Building scenarios is a crucial methodology to anticipate and prepare for the future. The higher the uncertainty, the more important it is to be able to mitigate risks to develop winning responses. However, it is crucial to use good scenarios. Good scenarios are sound methodologically and include knowledge and understanding of the issue at hand. […]
This article focuses on scenarios for war. It explains first why scenarios need to be mutually exclusive. Then it provides logical templates for building scenarios dealing with war. Finally it offers an updated bibliography of scenarios for Syria over time. Towards an Operational Methodology to Analyse Future Security Threats and Political Risk (1) Methodology to […]
Google has reportedly achieved the famous Quantum Supremacy, as the Financial Times first reported on 20 September 2019.
Despite heated discussions regarding the validity of the claim (e.g. Hacker News), this reminds us that a world with quantum computers is about to be born. All actors need to take this new future into account, in all its dimensions. This is even truer for those concerned with international security at large.
This new series focuses on understanding the coming quantum-AI world. How will this future world look like? What will be the impacts on geopolitics and international security? When will these changes take place…
Riots and protests have been progressively, and in an accelerating way, occurring in many countries, starting with France in 2005, spreading throughout most of the world, from the Arab Spring to Thailand through Hong Kong, the U.S. or, more recently Venezuela, Algeria and France with the Yellow Vest movement at the end of 2018 and […]
Foreseeing the future, whatever the name given to the endeavour, includes two major tasks.
The first one is, of course, the analysis, the process according to which the foresight, forecast, warning, or, more broadly, anticipation is obtained.
The second one is less obvious, or rather so evident that it may be overlooked. It is, however, no less vital than analysis. We need to deliver the output of the analytical process to those who need the foresight, the decision-makers or policy-makers. Ideally, the recipients must understand that output, because they will act on it. They need to integrate the new knowledge received in the decisions they will take.*
A huge challenge runs across these tasks: biases.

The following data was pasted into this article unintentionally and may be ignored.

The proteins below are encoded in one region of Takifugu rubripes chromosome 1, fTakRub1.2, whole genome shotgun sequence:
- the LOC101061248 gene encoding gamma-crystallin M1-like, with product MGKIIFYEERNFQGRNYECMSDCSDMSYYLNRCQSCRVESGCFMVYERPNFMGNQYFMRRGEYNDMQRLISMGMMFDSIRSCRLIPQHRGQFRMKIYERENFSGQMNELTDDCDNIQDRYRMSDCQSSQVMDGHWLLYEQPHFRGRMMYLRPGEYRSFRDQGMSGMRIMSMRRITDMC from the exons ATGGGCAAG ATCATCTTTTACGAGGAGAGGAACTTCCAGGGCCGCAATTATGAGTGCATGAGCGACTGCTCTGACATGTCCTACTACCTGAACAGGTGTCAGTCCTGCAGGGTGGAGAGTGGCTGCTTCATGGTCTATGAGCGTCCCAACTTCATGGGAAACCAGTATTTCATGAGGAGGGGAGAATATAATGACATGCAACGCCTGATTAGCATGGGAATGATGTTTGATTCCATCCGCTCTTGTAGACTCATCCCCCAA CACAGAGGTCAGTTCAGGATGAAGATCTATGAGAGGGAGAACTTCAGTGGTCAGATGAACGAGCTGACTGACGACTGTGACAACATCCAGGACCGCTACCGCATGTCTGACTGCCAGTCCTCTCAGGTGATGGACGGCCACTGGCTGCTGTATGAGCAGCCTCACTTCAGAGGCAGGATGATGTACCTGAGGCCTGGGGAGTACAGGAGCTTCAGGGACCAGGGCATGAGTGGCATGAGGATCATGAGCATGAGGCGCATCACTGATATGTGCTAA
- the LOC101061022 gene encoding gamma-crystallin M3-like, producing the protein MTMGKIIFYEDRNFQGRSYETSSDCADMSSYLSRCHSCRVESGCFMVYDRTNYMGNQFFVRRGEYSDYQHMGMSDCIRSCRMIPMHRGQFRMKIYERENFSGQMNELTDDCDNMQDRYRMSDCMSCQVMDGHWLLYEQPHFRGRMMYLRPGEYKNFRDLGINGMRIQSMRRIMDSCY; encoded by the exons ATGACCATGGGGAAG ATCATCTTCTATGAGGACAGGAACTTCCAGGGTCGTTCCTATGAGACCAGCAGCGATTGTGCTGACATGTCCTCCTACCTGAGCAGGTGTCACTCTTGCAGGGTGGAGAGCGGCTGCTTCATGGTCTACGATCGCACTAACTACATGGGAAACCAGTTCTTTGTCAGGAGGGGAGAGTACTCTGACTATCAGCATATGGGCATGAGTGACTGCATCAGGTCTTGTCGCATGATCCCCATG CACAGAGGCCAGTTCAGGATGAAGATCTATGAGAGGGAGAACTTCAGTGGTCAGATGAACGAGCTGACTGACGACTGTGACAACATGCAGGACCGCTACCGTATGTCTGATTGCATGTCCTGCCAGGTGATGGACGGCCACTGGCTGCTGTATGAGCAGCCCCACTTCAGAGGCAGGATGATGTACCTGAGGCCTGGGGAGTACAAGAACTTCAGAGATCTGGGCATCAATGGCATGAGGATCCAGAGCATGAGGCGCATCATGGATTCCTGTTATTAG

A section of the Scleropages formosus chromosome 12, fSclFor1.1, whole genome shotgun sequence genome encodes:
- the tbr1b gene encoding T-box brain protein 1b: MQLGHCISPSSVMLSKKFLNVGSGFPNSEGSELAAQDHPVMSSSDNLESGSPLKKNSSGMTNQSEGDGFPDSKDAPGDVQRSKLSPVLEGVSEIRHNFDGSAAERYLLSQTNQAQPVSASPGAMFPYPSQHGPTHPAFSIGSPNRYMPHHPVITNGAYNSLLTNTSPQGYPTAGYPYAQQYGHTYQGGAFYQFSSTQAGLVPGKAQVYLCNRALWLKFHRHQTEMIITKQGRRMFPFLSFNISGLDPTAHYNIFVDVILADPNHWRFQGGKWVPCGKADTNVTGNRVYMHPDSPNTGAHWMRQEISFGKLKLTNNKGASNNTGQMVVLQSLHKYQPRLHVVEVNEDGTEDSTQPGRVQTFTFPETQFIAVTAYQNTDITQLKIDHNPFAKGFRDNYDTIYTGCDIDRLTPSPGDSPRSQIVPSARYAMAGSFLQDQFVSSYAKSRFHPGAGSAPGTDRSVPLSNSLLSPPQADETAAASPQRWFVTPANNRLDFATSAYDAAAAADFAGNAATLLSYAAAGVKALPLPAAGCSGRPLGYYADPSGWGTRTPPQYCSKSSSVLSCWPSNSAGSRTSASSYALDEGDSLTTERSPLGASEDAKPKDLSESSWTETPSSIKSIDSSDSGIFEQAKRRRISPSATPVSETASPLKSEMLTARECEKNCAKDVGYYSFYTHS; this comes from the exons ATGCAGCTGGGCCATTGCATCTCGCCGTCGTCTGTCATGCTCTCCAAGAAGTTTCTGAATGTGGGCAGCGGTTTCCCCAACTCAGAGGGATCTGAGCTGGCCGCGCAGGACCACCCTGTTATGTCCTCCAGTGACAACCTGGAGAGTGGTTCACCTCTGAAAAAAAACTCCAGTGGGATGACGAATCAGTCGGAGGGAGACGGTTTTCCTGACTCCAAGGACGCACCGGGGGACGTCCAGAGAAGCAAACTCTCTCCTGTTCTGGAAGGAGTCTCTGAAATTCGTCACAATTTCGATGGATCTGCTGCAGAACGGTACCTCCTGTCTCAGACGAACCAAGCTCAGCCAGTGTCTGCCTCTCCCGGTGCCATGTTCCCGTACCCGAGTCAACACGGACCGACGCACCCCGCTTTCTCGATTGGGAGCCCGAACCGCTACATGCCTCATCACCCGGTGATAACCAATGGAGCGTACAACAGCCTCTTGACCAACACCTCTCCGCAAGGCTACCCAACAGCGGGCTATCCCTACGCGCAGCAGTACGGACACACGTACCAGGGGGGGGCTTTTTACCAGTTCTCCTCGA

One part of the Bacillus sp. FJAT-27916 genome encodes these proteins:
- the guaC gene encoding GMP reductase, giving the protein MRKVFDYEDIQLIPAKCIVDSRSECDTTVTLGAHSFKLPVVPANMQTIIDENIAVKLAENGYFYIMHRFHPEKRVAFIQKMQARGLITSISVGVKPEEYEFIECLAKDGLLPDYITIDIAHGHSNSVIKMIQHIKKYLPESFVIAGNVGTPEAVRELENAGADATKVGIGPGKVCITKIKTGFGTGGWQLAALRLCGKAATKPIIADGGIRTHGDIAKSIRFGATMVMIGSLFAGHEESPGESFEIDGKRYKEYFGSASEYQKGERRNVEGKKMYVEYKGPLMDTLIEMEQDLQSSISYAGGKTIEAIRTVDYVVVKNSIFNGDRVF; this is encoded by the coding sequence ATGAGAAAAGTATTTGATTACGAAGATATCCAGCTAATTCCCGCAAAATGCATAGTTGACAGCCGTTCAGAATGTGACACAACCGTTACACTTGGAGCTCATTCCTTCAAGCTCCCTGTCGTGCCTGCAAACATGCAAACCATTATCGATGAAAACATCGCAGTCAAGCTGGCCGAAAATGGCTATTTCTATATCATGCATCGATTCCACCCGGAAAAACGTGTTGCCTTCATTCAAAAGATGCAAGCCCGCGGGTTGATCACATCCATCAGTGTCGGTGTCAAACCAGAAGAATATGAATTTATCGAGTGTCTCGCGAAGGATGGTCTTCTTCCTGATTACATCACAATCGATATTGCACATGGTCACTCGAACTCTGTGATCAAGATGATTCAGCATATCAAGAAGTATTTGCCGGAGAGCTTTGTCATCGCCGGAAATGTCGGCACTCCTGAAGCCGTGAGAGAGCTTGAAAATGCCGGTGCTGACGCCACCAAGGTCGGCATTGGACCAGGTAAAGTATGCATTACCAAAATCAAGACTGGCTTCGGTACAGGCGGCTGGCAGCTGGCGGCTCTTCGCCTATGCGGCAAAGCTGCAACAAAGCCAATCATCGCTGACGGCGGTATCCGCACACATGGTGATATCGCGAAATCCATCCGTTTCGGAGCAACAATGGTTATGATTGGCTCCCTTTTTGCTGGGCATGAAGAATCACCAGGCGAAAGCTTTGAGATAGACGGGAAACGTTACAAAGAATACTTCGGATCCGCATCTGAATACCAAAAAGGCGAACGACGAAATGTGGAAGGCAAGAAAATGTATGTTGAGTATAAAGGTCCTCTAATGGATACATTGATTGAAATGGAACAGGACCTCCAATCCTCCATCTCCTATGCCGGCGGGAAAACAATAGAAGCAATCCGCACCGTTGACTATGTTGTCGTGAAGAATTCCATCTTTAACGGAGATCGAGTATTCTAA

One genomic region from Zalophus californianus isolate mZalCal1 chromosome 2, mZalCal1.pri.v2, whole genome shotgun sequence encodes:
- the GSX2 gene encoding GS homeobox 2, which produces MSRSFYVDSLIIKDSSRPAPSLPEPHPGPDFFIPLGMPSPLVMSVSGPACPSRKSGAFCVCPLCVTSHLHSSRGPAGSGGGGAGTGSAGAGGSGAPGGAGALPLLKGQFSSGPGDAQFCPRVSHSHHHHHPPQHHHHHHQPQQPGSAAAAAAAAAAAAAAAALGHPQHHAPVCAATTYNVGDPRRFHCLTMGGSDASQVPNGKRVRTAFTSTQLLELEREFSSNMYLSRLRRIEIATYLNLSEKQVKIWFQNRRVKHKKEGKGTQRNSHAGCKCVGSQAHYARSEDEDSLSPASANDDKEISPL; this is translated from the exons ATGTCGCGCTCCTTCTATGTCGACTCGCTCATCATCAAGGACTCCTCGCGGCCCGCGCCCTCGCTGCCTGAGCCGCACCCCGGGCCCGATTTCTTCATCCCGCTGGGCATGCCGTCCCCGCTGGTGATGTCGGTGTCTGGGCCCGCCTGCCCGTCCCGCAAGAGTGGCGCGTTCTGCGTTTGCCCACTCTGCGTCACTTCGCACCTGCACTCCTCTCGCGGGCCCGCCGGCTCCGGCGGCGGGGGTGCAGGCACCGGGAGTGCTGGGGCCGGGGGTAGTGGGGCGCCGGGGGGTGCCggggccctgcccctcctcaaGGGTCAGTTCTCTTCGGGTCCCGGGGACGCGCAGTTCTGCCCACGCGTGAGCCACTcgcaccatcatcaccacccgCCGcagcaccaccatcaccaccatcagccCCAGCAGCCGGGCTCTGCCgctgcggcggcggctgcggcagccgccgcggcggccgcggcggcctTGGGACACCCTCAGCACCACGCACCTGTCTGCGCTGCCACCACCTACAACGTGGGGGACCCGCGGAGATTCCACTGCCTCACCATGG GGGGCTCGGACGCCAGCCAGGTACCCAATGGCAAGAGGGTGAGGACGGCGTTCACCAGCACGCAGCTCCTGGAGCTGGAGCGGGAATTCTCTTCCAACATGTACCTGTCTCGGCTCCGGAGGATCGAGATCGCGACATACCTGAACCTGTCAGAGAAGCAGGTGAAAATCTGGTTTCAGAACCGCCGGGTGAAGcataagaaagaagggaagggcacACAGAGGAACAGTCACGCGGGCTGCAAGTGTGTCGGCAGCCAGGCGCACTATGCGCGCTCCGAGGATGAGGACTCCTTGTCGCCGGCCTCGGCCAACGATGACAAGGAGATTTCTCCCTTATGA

We must overcome the various natural and constructed biases – systematic mental errors – that limit human understanding. This article will present first the classical way we deal with biases: we consider them – quite rightly – as “enemies” and we devote much effort to mitigate them. Then, considering the specificity of the delivery stage, this article suggests that another strategy is necessary. We need to turn our usual strategy on its head and befriend biases. In that case, scenarios become a tool of choice for an enhanced delivery of our foresight to decision-makers […]
From the corporate world to governments, we seek to escape uncertainty and surprises. This is crucial to survive and thrive. It is also necessary for the protection from threats, dangers and risks. As a whole and generally, our abilities – if not willingness – to identify threats has improved with experience and practice. Notably, we became relatively efficient in […]
(This article is a fully updated version of the original article published in November 2011 under the title “Creating a Foresight and Warning Model: Mapping a Dynamic Network (I)”). Mapping risk and uncertainty is the second step of a proper process to correctly anticipate and manage risks and uncertainties. This stage starts with building a model, which, once completed, will describe and explain the issue or question at hand, while allowing for anticipation or foresight. In other words, with the end of the first step, you have selected a risk, an uncertainty, or a series of risks and uncertainties, or an issue of concern, with its proper time frame and scope, for example, what are the risks and uncertainties to […]
This article explores three major challenges actors face when defining and carrying out their policies and answers in terms of high performance computing power (HPC) and artificial intelligence (AI), considering the political and geopolitical consequences of the feedback relationship linking AI in its Deep Learning component and computing power – hardware – or rather HPC. […]
This article focuses on the political and geopolitical consequences of the feedback relationship linking Artificial Intelligence (AI) in its Deep Learning component and computing power – hardware – or rather high performance computing power (HPC). It builds on a first part where we explained and detailed this connection. Related Artificial Intelligence, Computing Power and Geopolitics […]
In this article, part of our series on the possible futures of the US dollar supremacy, we focus our attention on the scenario “The Rise of the Renminbi”, which we deem more interesting in the way it would unfold. In the previous article, we highlighted three different main lead scenarios that could potentially describe the […]